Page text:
Neurology still top of mind for Dr Olivia

Dr Celine Olivia with Parkinson's ACT President, Mr John Sheldrick at the 2021 World Parkinson's Day event

A new year often brings new opportunities. It was certainly the case for ANU Medical School alumna, Dr Celine Olivia.

After graduating with a Doctor of Medicine and Surgery at the end of 2020, Dr Olivia started 2021 as an intern at Canberra Hospital. The one-year training program moves her one step closer to obtaining her general registration as a doctor.

“I just finished my first term (12 weeks) in neurology at the hospital,” Dr Olivia enthusiastically explains. “Being part of a multidisciplinary team and learning more about various neurological conditions has been great. It’s an area of medicine that continues to pique my interest.”

“I was fortunate to be under the supervision of Professor Christian Lueck in 2020, during my elective placement in neurology.”

“Working with Professor Lueck and other neurologists, as well as my various encounters with patients, allowed my passion for neurology, and particularly Parkinson’s disease, to grow even stronger. It’s a disease I’ve been interested in since my undergraduate studies.”

“During my elective placement, I learnt so much about managing the symptoms of Parkinson’s including information about various and newer medication options available.”

“My hope is to continue working with Parkinson’s patients as much as possible, which will most probably happen after my internship as patients are generally seen in clinic not in the wards.”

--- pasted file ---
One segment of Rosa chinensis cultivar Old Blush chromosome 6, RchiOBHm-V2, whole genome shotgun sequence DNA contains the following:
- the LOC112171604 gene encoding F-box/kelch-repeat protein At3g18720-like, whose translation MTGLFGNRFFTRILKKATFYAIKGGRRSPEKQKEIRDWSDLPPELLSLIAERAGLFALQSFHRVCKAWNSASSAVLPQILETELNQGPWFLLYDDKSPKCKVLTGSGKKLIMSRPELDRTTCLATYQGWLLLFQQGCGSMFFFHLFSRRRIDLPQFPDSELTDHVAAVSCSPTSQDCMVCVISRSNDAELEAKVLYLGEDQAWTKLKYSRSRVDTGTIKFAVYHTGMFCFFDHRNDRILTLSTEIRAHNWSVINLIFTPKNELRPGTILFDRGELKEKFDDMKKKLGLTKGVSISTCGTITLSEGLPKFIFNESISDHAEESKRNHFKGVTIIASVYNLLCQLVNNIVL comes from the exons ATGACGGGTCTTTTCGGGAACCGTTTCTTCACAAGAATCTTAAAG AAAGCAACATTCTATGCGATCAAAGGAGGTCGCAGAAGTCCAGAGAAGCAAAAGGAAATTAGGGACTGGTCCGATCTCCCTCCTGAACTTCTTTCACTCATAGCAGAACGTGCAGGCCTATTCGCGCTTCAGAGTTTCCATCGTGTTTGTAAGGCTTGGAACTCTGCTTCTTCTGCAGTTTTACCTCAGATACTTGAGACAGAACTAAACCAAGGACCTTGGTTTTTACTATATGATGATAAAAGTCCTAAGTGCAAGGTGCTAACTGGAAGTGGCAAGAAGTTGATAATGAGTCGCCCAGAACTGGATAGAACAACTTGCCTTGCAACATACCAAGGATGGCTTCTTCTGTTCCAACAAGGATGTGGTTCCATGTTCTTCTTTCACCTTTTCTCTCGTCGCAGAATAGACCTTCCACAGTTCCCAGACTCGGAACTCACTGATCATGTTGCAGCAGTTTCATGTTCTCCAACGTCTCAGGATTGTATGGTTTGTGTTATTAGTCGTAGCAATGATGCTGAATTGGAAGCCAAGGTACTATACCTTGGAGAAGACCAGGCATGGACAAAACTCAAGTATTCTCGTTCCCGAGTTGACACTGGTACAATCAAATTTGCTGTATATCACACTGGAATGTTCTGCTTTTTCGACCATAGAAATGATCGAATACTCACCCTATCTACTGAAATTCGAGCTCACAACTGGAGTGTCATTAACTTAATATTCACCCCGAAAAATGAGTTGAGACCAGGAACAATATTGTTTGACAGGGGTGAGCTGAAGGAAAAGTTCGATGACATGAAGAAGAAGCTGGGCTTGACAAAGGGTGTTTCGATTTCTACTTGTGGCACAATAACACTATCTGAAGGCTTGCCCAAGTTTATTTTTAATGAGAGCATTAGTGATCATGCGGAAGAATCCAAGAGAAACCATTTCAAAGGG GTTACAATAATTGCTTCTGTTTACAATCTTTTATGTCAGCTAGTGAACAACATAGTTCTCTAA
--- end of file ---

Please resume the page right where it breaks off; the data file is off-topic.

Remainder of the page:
“I have, however, learnt more about the disease and treatments through the Neurology Department educational meetings.”

Even though Dr Olivia will now be focussed on other areas of medicine for the remainder of the year, she is still involved with Parkinson’s ACT, which supported her interest in the subject through the award of the Parkinson’s ACT George Webb Memorial Prize in 2019.

“I was very honoured to be called upon by Parkinson’s ACT to participate in their World Parkinson’s Day event for 2021 in early May. The support groups and activities the organisation runs for those living with the disease, and their carers, is inspiring.”

“I look forward to returning to neurology in the future as part of my career path to becoming a physician. I want to continue to develop my skills and knowledge to care for patients with Parkinson’s disease and potentially become involved in researching ways to further improve the quality of life for these patients.”

“Ultimately, I hope to become a competent and compassionate doctor who provides holistic care to my patients.”